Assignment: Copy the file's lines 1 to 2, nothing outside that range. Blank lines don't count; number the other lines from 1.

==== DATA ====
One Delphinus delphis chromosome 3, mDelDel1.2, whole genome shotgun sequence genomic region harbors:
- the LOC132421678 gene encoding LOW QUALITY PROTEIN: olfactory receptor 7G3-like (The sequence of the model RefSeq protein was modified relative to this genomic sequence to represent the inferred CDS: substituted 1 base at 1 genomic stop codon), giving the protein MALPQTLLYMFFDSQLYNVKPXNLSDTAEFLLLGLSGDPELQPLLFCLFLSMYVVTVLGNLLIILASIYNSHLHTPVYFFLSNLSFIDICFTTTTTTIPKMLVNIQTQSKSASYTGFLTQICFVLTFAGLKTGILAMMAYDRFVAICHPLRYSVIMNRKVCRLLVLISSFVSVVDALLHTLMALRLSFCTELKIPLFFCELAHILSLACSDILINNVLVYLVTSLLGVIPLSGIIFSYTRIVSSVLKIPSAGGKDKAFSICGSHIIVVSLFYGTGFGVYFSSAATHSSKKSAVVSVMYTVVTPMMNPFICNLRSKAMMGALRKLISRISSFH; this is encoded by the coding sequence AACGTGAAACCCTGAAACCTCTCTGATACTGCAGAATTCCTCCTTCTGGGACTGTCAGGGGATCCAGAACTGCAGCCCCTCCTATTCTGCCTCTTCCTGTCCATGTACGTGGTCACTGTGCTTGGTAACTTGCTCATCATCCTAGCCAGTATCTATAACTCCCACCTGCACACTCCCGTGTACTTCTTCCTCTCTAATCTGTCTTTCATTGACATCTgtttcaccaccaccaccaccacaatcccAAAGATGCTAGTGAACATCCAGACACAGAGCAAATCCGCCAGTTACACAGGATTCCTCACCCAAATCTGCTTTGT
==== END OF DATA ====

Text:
One Delphinus delphis chromosome 3, mDelDel1.2, whole genome shotgun sequence genomic region harbors:
- the LOC132421678 gene encoding LOW QUALITY PROTEIN: olfactory receptor 7G3-like (The sequence of the model RefSeq protein was modified relative to this genomic sequence to represent the inferred CDS: substituted 1 base at 1 genomic stop codon), giving the protein MALPQTLLYMFFDSQLYNVKPXNLSDTAEFLLLGLSGDPELQPLLFCLFLSMYVVTVLGNLLIILASIYNSHLHTPVYFFLSNLSFIDICFTTTTTTIPKMLVNIQTQSKSASYTGFLTQICFVLTFAGLKTGILAMMAYDRFVAICHPLRYSVIMNRKVCRLLVLISSFVSVVDALLHTLMALRLSFCTELKIPLFFCELAHILSLACSDILINNVLVYLVTSLLGVIPLSGIIFSYTRIVSSVLKIPSAGGKDKAFSICGSHIIVVSLFYGTGFGVYFSSAATHSSKKSAVVSVMYTVVTPMMNPFICNLRSKAMMGALRKLISRISSFH; this is encoded by the coding sequence AACGTGAAACCCTGAAACCTCTCTGATACTGCAGAATTCCTCCTTCTGGGACTGTCAGGGGATCCAGAACTGCAGCCCCTCCTATTCTGCCTCTTCCTGTCCATGTACGTGGTCACTGTGCTTGGTAACTTGCTCATCATCCTAGCCAGTATCTATAACTCCCACCTGCACACTCCCGTGTACTTCTTCCTCTCTAATCTGTCTTTCATTGACATCTgtttcaccaccaccaccaccacaatcccAAAGATGCTAGTGAACATCCAGACACAGAGCAAATCCGCCAGTTACACAGGATTCCTCACCCAAATCTGCTTTGT